8 thoughts on “Cranston Residents Want To Kick People Out Of Homeless Shelter”

  1. Annie Messier

    (Joe Bernstein! Nice to see you on the Dose again!)
    It’s worth noting that the Cranston Police Department is has been totally awesome about leaving voice mails (sometimes multiple messages–better safe than sorry) for all nearby residents and businesses about each sex offender. We learn the offenders’ names, physical descriptions, dates of birth, crimes, etc., and it’s nice to be informed. A friend down South recently found out a sex offender had been living directly across the street and may have been ogling her adorable child for years–not a warning from anyone! That’s WAY worse than knowing someone crashes at a shelter that’s not even remotely in view of a child or a school.

  2. joe bernstein

    The issue is with the sexual predators-CONVICTED,not merely accused,who are appealing their classification as opposed to their guilt.
    I don’t think the regular homeless,whether mentally ill,addicted,or just down on their luck are the issue.
    How about some sexual predators being housed in Barrington where Steve Brown lives,or maybe near Jack McConnell,wherever he resides?
    People have a right to be concerned about dangerous individuals,who,thanks to a loophole in the law, are not monitored electronically.
    The ACLU(big surprise here) is fighting an attempt to close the loophole.
    Do these phony do-gooders ever really think about the consequences of some of the shit they get involved in?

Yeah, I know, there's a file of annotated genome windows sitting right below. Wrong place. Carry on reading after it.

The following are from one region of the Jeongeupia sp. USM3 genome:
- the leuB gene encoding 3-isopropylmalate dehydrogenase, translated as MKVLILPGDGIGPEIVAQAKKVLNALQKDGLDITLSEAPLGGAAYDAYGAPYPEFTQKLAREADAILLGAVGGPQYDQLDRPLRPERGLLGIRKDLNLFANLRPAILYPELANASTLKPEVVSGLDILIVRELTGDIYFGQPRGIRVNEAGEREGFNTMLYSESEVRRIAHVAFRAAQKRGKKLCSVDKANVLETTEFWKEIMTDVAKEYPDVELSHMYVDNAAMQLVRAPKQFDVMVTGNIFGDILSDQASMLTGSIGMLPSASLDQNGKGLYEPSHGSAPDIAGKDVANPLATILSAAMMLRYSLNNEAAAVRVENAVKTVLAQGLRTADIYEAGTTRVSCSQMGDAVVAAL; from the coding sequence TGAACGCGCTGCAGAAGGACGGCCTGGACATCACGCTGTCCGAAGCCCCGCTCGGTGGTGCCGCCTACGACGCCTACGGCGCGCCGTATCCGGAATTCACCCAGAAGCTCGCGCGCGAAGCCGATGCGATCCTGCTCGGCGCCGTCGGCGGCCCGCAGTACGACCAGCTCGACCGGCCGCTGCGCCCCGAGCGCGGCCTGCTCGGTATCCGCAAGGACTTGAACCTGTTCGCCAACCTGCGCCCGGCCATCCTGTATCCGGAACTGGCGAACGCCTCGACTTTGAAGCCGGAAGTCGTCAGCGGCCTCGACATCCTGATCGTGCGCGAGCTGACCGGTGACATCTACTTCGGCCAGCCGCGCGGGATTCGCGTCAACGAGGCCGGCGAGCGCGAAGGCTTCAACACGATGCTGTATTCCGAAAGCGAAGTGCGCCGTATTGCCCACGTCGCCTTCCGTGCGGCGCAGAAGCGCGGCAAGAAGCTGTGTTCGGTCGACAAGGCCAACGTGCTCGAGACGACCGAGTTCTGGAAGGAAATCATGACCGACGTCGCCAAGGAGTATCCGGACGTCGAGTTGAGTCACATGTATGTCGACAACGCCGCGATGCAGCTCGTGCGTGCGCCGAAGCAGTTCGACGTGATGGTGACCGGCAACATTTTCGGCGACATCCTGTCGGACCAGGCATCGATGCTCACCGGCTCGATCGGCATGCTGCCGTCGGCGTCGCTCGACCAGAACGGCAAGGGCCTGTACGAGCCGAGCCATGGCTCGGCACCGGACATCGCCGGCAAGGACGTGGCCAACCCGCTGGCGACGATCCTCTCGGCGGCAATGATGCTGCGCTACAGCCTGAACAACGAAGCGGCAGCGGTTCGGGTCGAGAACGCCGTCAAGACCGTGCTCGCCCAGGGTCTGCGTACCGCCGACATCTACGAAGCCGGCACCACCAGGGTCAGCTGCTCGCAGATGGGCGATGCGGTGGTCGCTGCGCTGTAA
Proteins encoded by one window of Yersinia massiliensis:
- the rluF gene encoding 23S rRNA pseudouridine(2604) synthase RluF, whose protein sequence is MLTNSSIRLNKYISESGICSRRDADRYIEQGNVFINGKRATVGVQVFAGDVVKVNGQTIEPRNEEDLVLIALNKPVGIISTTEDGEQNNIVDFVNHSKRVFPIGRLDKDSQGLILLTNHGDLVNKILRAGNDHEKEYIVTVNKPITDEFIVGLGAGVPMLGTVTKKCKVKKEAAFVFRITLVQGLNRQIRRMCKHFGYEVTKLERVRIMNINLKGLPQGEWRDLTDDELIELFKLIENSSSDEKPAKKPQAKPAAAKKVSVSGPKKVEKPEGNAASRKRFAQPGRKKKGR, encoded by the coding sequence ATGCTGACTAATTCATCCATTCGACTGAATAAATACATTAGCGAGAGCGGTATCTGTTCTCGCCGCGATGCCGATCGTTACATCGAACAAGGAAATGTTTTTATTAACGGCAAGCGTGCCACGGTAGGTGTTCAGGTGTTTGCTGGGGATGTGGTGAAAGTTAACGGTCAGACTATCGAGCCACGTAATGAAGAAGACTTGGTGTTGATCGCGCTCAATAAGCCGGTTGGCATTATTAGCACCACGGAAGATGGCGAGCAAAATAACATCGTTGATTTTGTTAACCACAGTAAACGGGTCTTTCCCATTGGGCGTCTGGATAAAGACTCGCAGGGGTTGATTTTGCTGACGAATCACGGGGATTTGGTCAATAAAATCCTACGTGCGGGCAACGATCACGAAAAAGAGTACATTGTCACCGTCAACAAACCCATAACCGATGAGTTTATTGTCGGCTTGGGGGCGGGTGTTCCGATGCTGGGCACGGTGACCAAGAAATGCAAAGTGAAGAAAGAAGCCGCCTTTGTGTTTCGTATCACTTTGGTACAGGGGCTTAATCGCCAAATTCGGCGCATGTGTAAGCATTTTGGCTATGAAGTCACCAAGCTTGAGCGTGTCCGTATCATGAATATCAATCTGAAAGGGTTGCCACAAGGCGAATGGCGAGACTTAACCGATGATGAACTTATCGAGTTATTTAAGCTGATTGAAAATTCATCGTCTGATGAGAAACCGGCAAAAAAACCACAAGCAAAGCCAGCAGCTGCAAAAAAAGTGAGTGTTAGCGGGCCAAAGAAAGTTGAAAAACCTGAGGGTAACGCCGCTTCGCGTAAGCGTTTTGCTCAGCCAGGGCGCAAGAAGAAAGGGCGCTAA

3. They have nowhere to go… Is that because their own families and friends don’t want sex offenders living near or with their own children??

  4. PS. Important, new information not available elsewhere is available on TBB. Why the pixels aren’t even dry yet.

  5. Thanks, Marc. Any strong, engaged community can kick the hind quarters of pretty much any MSM outlet. Check out the Sacramento Press, which is a community blog that’s just getting going. Already they have a lot of content and even running journalism classes for contributors.

    And, to prove that I’ve got absolutely no class at all, I’m going to pimp my own work on this Pawtucket River Bridge situation. According to the P-Times and the newspaper, this story started in November 2007 when RIDOT issued the first weight limit. But my readers know the story started in May 2007 when I documented chunks of concrete falling on the sidewalk.

  6. I agree with Frymaster… The Daily Dose has potential to become a major force in local politics if the Journal flops.

    Any chance of tying-in with any of the printed-media outlets? It would be cool if the Phoenix would poach an editorial from here every so-often.

  7. That is SWEET! Similar to Pawtucket, Cranston’s ruling class far prefer their current way of seeing the world to anything resembling reality.

    On a separate note, big ups to you, adding valuable info and insight on MSM stories that don’t quite get all the way there. These days, newspapers are pretty high and mighty about their essential role in a democracy. But that doesn’t prove out with stories like this where basic facts go unexposed.

  8. Annie Messier

    I work in the Howard Complex, nestled between the homeless shelter and two prisons. The complex is so tucked away from the general public, it’s like a different world. I interact with the shelter residents often, as they always want to say hello or ask what time it is. I don’t feel unsafe walking among them on the grounds (alone, and a very unintimidating-looking gal), and I’m not sure that people a whole half-mile away need to worry about them, either.